|By Kiera Hay, Albuquerque Journal, N.M.
Knight Ridder/Tribune Business News
Jun. 19, 2006 - SANTA FE, N.M. -- Statistics have confirmed what most New Mexicans and the state's ski-area operators already knew: The recent ski season was the worst in six years.
Ski New Mexico -- a trade organization for the skiing and snowboarding areas -- has calculated 416,617 skier visits to New Mexico resorts this past winter, a steep decline from the 954,181 visits the state recorded in 2004-05.
This is the lowest number of skier visits to the state since at least 1999-2000.
"I think obviously the lack of snow is the No. 1 factor that created the lack of skier days," said Gordon Briner, general manager of Taos Ski Valley and a member of Ski New Mexico's board of directors.
According to the National Weather Service in Albuquerque, annual precipitation for the state through April was just 46 percent of normal. It was 181 percent of normal in 2004-05.
Briner said another reason for the low numbers was snow fans who passed up New Mexico resorts to travel to Colorado, which had a wet winter.
Taos had 158,000 skier visits this year, about a 35 percent decrease from last year's total.
Briner credited the resort's strong snowmaking system with allowing Taos to operate at close to full strength but said skiers appeared to have been scared off by the dry weather.
"Our sense was that last year was clearly an unusual year, and an average year next year would put us in good shape," he said.
Ski Santa Fe also said they experienced a decline in business. The resort had 56,191 skier visits during 113 days of operation between Dec. 10 and April 2. At no point was the entire mountain open.
"It was one of those years that you hope you only have once in a lifetime," said Ski Santa Fe marketing department representative Candy Dejoia.
Dejoia said Ski Santa Fe can make snow for about half its mountain terrain, but water restrictions limit snowmaking.
Pajarito Mountain Ski Area near Los Alamos, which relies entirely on natural snow, wasn't able to open at all. That meant about 100 jobs, normally filled by the area's residents, went unfilled.
"We'll continue operation, but for a small ski area like us, it was a significant financial hole," manager Tom Long said.
Still, "our outlook here is positive. We've got a snowmaking plan under way." Pajarito's members recently voted to invest in snowmaking machines. Long said Parajito should be able to produce artificial snow by 2008 or 2009.
"I think it's kind of an immediate response to that (the dry 2005-06 season), but it's also looking at the growth of the mountain and what you want to do with that," Long said.
Angel Fire was just shy of 108,000 skier visits this year, according to its director of marketing, David Dekema. The ski area had 170,000 skier visits in 2004-2005.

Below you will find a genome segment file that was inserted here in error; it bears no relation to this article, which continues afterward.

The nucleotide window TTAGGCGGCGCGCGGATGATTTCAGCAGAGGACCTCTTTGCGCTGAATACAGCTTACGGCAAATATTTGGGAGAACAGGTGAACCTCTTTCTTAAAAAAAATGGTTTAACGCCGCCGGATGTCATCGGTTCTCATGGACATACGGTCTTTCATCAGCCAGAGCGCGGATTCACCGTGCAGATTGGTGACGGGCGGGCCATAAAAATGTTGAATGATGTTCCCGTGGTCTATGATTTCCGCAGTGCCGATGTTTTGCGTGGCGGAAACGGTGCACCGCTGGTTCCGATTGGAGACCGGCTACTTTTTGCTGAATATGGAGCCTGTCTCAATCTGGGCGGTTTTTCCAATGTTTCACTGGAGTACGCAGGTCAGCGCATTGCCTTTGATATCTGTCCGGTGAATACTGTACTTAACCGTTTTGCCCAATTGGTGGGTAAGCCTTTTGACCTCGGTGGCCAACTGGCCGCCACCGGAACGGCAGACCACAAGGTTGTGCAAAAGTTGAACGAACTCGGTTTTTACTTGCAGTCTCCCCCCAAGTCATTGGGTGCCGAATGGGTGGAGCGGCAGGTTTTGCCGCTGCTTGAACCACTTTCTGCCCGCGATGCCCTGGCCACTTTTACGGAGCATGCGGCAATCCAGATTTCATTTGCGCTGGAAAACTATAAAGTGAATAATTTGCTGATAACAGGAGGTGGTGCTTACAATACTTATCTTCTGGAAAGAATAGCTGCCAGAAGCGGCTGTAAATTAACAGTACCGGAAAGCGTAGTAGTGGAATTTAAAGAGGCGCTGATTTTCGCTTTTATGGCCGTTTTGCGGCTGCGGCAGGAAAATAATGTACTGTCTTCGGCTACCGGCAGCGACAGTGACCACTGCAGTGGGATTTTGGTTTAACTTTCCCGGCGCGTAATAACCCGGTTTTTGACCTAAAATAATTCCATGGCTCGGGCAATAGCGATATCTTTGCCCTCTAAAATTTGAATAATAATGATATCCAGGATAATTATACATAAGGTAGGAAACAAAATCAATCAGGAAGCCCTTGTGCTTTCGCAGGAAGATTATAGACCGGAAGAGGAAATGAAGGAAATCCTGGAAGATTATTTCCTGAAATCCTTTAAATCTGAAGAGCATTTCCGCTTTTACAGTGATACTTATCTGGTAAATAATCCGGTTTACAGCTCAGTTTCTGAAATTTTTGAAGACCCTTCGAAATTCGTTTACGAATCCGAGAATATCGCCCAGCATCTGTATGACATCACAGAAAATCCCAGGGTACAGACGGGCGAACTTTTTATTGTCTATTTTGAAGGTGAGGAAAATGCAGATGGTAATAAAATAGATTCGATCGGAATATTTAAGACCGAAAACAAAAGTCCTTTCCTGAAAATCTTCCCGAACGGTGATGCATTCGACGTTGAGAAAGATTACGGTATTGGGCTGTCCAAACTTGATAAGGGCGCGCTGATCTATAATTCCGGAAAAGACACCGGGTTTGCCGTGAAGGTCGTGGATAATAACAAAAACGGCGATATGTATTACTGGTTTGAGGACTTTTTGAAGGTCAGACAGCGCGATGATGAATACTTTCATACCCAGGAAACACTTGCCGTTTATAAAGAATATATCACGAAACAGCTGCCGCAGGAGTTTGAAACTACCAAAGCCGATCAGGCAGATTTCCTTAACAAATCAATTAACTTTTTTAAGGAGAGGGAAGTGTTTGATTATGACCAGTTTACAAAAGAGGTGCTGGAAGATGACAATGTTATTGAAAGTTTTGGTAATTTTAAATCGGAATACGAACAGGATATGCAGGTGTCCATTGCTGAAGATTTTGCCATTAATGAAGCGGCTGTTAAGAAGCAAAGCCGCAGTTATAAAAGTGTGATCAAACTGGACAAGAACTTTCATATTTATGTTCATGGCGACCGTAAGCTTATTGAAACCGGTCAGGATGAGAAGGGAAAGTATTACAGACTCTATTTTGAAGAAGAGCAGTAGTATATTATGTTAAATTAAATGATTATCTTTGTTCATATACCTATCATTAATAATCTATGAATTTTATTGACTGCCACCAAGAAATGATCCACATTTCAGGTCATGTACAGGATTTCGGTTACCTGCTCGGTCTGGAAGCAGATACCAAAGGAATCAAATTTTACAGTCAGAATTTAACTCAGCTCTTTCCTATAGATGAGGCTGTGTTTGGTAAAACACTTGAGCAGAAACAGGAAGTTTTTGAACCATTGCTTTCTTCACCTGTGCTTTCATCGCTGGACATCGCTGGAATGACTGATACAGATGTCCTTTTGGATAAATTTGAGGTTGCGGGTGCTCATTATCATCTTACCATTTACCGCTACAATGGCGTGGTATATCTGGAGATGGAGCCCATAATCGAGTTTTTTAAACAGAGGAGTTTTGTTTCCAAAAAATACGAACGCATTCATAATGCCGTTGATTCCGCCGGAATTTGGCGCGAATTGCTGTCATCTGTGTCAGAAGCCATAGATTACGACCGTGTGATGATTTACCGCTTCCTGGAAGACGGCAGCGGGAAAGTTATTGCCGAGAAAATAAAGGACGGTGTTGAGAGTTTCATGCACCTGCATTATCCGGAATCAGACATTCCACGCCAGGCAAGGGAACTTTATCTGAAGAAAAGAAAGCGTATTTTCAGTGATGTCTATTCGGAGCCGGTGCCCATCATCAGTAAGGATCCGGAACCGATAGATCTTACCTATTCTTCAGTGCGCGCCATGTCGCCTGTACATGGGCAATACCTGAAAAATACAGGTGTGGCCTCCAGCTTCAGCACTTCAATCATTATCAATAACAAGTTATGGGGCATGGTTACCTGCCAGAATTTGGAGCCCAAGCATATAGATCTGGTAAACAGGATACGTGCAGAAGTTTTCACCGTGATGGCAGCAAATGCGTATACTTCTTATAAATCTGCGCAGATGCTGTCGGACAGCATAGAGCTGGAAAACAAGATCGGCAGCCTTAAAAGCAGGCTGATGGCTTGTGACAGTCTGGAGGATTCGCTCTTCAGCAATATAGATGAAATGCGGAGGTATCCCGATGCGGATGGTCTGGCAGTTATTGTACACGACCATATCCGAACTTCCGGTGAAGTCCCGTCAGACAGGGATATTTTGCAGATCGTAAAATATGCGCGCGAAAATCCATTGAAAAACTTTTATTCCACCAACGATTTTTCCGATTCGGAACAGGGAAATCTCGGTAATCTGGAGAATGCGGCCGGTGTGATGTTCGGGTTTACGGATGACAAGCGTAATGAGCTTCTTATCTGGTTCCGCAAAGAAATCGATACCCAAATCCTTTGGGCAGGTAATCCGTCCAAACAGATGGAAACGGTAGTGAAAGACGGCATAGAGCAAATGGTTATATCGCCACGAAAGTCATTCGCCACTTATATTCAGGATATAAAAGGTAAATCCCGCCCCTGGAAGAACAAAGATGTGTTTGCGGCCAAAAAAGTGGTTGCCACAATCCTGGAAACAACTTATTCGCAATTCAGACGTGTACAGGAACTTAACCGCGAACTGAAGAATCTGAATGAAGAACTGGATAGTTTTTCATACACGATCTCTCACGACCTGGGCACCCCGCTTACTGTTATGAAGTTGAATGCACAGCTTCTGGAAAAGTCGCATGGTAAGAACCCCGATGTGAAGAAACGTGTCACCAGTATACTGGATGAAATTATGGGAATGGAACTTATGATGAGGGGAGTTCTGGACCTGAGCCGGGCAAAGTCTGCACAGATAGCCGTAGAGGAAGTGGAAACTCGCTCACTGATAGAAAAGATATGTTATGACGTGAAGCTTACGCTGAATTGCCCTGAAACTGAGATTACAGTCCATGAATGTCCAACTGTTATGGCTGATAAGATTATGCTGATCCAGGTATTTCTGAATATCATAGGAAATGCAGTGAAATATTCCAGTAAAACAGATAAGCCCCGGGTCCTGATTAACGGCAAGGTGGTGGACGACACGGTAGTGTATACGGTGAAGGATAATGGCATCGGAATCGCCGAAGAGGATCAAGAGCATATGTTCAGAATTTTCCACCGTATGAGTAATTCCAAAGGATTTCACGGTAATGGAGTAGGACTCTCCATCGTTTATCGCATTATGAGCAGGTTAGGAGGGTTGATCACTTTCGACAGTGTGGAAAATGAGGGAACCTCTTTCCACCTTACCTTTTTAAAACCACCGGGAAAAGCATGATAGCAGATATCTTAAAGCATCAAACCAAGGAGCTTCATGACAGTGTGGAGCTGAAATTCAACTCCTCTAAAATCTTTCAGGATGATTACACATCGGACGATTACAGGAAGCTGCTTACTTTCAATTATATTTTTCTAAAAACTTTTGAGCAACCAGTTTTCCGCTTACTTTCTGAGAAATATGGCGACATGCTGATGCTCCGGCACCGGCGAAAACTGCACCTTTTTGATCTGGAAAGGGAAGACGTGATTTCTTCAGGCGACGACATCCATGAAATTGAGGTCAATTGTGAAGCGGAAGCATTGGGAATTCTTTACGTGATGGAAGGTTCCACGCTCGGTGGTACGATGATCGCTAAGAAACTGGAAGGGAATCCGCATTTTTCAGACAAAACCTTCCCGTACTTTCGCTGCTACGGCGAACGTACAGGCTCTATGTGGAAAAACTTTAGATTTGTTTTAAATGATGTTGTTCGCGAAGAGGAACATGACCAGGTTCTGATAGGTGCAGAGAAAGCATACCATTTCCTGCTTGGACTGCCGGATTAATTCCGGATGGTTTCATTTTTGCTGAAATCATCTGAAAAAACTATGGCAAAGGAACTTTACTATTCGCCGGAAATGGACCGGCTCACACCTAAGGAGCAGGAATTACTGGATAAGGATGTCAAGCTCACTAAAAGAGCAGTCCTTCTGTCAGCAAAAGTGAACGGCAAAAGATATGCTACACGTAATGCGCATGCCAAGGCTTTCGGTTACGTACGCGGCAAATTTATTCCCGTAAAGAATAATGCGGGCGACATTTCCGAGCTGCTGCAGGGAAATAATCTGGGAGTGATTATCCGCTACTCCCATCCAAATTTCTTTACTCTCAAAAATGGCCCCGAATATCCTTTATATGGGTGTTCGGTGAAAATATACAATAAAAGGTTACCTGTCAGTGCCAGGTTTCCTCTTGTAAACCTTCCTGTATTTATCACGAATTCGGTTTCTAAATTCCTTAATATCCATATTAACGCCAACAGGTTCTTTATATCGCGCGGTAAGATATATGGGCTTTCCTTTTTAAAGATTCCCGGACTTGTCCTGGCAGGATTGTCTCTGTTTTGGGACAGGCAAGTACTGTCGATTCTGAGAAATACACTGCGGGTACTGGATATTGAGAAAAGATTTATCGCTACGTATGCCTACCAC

"It's pretty much our worst season ever," Dekema said.
Dekema added that next year Angel Fire will be forced to invest money in snowmaking equipment instead of making new terrain and trails.
One ski area that didn't appear to suffer too much from the dry winter was Sipapu. Sipapu's 17,511 skier visits were about a 10 percent decline from its "best seasons," according to marketing manager Deborah Lake.
The small resort, located 22 miles southeast of Taos, "actually had a great season compared to the other resorts," Lake said. Sipapu operated on 125 days between Nov. 19 and April 9. Lake said that at isolated times, the ski area had all four of its chair lifts working.
"Overall, the snowfall was down a bit, but the turnout was great. All our festivities, our special events, the attendance was exceptional," Lake said.
Lack of snow prevented the Valles Caldera National Preserve near Los Alamos from opening its trails for crosscountry skiing.
Enchanted Forest Cross Country Ski Area had just 951 skier visits, down 5,000 from the previous year. The ski area didn't open until Jan. 20, and lack of snow forced it to close on Feb. 27. A heavier than expected bout of precipitation in March allowed the area to re-open March 10-26.
"If it weren't for March, I don't know what I would have done. March saved the day," Enchanted Forest owner John Miller said.
Despite having experienced one of New Mexico's worst ski seasons in years, area operators are trying to be optimistic about next winter.
Several expressed hope that 2006-07 would turn out to be a banner season.
It's possible. In 1999-2000, a dry year for the state, Ski New Mexico reported only 645,550 skier visits. The following year, ski areas rebounded with 1,092,399 visits, a number that has yet to be topped.
"We're just hoping that next year is kinder to all of us with more snow," Dejoia said.
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Copyright (c) 2006, Albuquerque Journal, N.M.
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